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Old 08-14-2011, 08:43 PM   #1
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Default Aftermarket Magnetorheological Damping - How long?

After reading glowing reviews of how the MP4-12C rides over rough surfaces, yet remains taught enough on the race track, it got me wondering about the fancy dampers it uses and how long it'll be until similar technology filters to the aftermarket community.

Making a car better at the track has, for years, meant cars have been too stiff to enjoy on a backroad blast. I'm at the point where I no longer enjoy throwing my car down a B road anymore, which is a real shame.

So - how long until a realistically priced aftermarket Magnetorheological damper system will become available for popular cars? How much would you consider paying for such a system?
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Old 08-14-2011, 09:18 PM   #2
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Quote:
Originally Posted by GrahamC View Post
After reading glowing reviews of how the MP4-12C rides over rough surfaces, yet remains taught enough on the race track, it got me wondering about the fancy dampers it uses and how long it'll be until similar technology filters to the aftermarket community.

Making a car better at the track has, for years, meant cars have been too stiff to enjoy on a backroad blast. I'm at the point where I no longer enjoy throwing my car down a B road anymore, which is a real shame.

So - how long until a realistically priced aftermarket Magnetorheological damper system will become available for popular cars? How much would you consider paying for such a system?
Certain corvettes use similar shocks right now. The cheapest option might be to start from those bits and adapt / modify / develop.
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Old 08-14-2011, 10:29 PM   #3
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They are very expensive last time I checked like $1200 per shock, just the shock. Nothing else you would need would be included.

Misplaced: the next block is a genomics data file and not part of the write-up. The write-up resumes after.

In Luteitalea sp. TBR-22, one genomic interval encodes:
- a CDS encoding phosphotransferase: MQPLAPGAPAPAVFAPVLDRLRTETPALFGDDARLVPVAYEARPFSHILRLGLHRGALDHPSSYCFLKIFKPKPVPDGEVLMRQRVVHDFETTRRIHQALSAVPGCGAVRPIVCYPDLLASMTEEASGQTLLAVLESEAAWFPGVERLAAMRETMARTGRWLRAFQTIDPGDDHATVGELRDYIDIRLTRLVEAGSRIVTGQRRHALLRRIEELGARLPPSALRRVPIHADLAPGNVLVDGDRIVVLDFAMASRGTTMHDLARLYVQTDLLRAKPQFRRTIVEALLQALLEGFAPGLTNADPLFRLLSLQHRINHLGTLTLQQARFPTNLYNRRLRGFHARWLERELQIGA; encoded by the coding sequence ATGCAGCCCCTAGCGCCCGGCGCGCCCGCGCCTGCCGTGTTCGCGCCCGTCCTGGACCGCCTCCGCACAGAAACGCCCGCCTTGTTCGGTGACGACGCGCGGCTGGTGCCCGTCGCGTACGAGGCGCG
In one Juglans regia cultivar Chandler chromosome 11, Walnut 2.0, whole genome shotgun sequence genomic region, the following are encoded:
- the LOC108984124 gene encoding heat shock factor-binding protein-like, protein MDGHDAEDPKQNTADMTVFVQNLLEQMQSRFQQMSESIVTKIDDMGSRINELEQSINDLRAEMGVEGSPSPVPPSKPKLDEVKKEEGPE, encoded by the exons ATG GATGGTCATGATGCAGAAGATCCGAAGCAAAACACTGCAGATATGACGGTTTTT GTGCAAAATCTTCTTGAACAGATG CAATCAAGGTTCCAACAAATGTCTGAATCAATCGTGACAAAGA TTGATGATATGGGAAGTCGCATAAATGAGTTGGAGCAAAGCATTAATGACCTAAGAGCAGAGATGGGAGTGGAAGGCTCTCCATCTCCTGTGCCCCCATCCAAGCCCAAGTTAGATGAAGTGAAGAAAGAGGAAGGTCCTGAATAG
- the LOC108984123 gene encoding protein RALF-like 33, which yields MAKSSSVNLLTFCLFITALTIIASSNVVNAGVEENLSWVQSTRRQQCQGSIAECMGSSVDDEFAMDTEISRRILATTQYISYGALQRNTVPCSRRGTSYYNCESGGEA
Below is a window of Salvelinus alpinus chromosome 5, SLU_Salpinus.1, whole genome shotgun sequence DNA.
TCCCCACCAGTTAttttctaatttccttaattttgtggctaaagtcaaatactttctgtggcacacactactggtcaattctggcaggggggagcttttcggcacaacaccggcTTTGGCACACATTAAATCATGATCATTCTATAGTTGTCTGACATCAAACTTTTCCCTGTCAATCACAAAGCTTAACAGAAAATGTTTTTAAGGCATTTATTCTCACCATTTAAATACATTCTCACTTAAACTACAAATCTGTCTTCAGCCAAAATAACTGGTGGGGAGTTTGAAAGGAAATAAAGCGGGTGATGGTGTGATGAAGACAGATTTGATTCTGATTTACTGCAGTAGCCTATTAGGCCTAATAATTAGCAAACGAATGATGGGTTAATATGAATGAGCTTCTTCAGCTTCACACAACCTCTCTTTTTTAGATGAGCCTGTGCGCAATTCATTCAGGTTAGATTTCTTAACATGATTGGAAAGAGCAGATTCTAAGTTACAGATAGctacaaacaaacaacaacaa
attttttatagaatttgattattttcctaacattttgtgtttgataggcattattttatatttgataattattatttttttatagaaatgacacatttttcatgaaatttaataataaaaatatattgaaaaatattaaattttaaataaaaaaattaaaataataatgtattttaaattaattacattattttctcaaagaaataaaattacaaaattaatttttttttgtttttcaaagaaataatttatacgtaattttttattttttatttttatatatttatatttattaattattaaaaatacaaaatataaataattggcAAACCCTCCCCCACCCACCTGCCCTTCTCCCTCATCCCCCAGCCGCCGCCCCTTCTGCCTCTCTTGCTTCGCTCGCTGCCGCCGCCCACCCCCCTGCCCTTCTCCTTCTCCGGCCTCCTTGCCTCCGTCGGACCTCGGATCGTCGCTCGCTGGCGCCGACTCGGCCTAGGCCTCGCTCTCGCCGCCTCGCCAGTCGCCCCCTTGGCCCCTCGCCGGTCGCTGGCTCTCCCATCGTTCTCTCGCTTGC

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Old 08-14-2011, 10:50 PM   #4
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I've no idea how effective (or how quick-acting) they are, however the electromechanical bits for dynamically adjustable conventional shocks already exist: http://www.tein.com/products/edfc.html
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Old 08-15-2011, 01:50 PM   #5
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Commercial MR shocks have a response time on the order of of 10-50 ms, which is enough time to do "skyhook" damping algorithms. i.e. the damping force is proportional to the velocity of the body motions wrt a virtual inertial reference as opposed to the relative velocity between the wheel and the body. Therefore the dampers will resist body motions but not resist wheel motions (bumps and dips).

The tein adjusters probably don't have the cycle life / durability to be able to dynamically adjust up to several times per second. So a stepper motor on the **** plus a control box with accelerometers, won't cut it.

As for the OP - MR shocks are still expensive (for now) and I don't know if Delphi would license out the patents to any small aftermarket company. The next complication is the software to provide optimal damping. The expertise probably doesn't exist outside of OEs, for now. Even if it did, the tuning is probably vehicle specific, and someone would have to figure out how to write a program and a manual for a user to tune it.

One parallel is the use of traction control. A well set up one will make a driver faster, and one company makes one - Racelogic. AFAIK only a handful of miatas have them. Why not? ..
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Old 08-17-2011, 07:20 PM   #6
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BTW Koni's FSD is pretty cool. It starts out initially soft, and gets firmer after the shaft has kept moving for a certain amount of time. So rapid events (bumps), see soft damping, but driver inputs (roll etc), see firmer damping. A normal shock only presents a force that is solely a function of shaft speed.

The TireRack test of FSD shows better ride *and* handling than BMW factory and Koni yellow.
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Old 08-25-2011, 05:05 PM   #7
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Koni's FSD now has comptition from Bilstein:
http://www.vehicledynamics-expo.com/.../brendecke.pdf
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Old 08-25-2011, 05:48 PM   #8
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I wonder if we'll see either show up in an NA/NB fitment.

It certainly seems as though the DampMatic valve assembly and shaft could, in principle, be retrofitted into a conventional monotube shock body.
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Old 08-25-2011, 06:16 PM   #9
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I just want to know when we'll be able to adjust the damping/time response curves with MegaSquirt.
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Old 08-25-2011, 07:36 PM   #10
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ast 5100/5200 with 500/300 springs (or something like that) will be smoth street and bad *** track. Even my 5100 with 800/550 are not bad on the street with street tires.
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Old 08-25-2011, 10:02 PM   #11
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Koni strangely doesn't have FSD available for many applications.
Some generations of BMW have it, and VW's.
Mazda3 but not the MS3. etc.
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